We know the big issues include agriculture, agribusiness, tourism and many other challenges, as my colleague, Senator Kieran O'Donnell, has just pointed out. However, there are opportunities. One of those opportunities that immediately springs to mind, and was in the newspapers today, is the European Medicines Agency. I see our colleagues in Holland are making their play for this agency. To my mind, we are a natural fit for this agency. We are the only remaining English-speaking country, if one excludes Malta, in the EU. We have a long history and a well-respected Irish medicines agency, now called the Health Products Regulatory Authority, HPRA. On top of that, we have a well-educated young population and we have two sites on offer where it could be located. The one which I would obviously have a preference for is at Dublin Airport where we already have planning permission for four large office blocks, each capable of housing 1,000 workers. Clearly, it has the connectivity to the rest of Europe and the United States with over 100 flights a week in that direction. It also has considerable connectivity nationally because of the motorway network.

Obviously, for those who would be leaving the UK and looking forward to settling in a new home, this location would provide an easy place to move to and, with the early morning flights and connectivity to so many different airports in Britain, allow them to remain and not have to move their families move for some time until they can meet the necessary arrangements. We have the educational facilities. We have excellent universities, such as DCU, UCD, RCSI and Trinity, and many other facilities around Fingal and the Dublin area which would be very attractive. I could not let the opportunity pass today when we are discussing Brexit without mentioning this, as I saw that report today.

On a broader note, we have had many meetings on Brexit at the Joint Committee on Jobs, Enterprise and Innovation. We invited in all the various stakeholders, as did the Seanad. I was here at some of the meetings in the Seanad as well.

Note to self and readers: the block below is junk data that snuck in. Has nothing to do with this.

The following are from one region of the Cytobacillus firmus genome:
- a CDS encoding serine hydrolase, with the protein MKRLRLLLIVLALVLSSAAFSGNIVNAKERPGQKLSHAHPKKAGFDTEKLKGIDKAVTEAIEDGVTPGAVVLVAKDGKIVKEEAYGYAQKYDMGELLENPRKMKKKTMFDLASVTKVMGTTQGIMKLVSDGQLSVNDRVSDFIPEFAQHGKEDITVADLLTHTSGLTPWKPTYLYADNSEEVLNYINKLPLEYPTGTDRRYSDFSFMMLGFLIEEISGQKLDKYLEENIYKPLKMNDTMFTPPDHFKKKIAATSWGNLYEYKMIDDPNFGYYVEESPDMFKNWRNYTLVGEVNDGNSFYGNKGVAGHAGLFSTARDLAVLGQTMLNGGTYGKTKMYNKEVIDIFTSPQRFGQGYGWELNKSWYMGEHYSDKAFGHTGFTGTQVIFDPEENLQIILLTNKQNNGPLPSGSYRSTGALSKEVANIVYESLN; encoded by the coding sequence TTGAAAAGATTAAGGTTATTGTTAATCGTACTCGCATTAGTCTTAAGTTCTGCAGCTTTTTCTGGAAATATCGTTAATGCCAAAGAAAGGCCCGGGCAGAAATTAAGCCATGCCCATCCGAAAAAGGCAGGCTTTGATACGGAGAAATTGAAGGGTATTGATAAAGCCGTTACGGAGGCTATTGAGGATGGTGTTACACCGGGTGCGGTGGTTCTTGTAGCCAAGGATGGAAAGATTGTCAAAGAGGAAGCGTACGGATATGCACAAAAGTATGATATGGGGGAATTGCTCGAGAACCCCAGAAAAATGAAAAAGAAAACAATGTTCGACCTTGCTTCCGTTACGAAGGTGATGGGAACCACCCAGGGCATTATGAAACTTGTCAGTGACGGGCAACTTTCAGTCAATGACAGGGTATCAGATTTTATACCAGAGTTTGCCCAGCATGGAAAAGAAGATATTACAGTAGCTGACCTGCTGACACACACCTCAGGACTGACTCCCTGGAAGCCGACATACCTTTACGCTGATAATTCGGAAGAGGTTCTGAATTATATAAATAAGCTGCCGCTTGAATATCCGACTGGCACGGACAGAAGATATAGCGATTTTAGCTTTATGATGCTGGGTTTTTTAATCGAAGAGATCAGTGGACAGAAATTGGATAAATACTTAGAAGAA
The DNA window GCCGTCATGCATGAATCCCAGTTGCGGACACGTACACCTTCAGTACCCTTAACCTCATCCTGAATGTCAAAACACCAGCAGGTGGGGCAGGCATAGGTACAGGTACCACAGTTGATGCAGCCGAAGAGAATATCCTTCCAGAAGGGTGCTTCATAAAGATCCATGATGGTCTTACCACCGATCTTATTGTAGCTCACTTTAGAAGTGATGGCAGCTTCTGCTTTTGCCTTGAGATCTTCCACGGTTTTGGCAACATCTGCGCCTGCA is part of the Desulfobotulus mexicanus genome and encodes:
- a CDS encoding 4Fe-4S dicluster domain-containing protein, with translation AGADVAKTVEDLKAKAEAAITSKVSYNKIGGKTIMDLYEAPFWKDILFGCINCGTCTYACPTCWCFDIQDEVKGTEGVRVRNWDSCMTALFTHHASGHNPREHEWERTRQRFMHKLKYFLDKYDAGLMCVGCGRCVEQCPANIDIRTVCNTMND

There clearly are challenges. The Government is alive and alert to them. It has done a significant amount of preparatory work but we can never be sure what the future holds. Therefore, we must remain alert and that is what the Government is doing.

I commend my colleagues on the Seanad committee. I welcome the Minister of State, Deputy McEntee, to the Seanad in her new role and wish her well. It is a serious challenge ahead, but one that I am convinced she is more than equal to.

I believe that we do not take anything for granted. We must be alert to the problems and the challenges coming, but that focus must never remove our vision for the opportunities that will come our way.

Senator Richmond has three minutes to respond.

I will attempt to get everything in in the three minutes but the Cathaoirleach will forgive me if I go a minute or two over.

I thank the Minister of State, Deputy McEntee, for her engaging address to the Seanad. I also thank the other members of the committee and other Senators present for their kind words which are embarrassing and unnecessary. I commend the entire committee membership and substitutes for their proactive approach to this body of work over the past few months.

As regards a few of the specific issues that were raised, I just have to make a small point. Senator Paul Daly will forgive me. To pick up on the issue of mushrooms, it is worth noting that the Government has made available €150 million worth of low-interest loans to the industry. Some €2.6 million has been provided to Bord Bia to allow for market diversification and a €5.4 million capital investment has been made by the Government in horticulture, particularly regarding the mushroom industry.

It is a little unhelpful to compare the situation of Spain, Gibraltar and the UK with the Good Friday Agreement, which is an internationally binding legal agreement. We spent a great deal of time rightly focusing on this document and it is the cornerstone of Anglo-Irish relations going forward. Something on which we must reflect is that there is a reason it is in the top three issues for both the UK and the EU going into the negotiation process.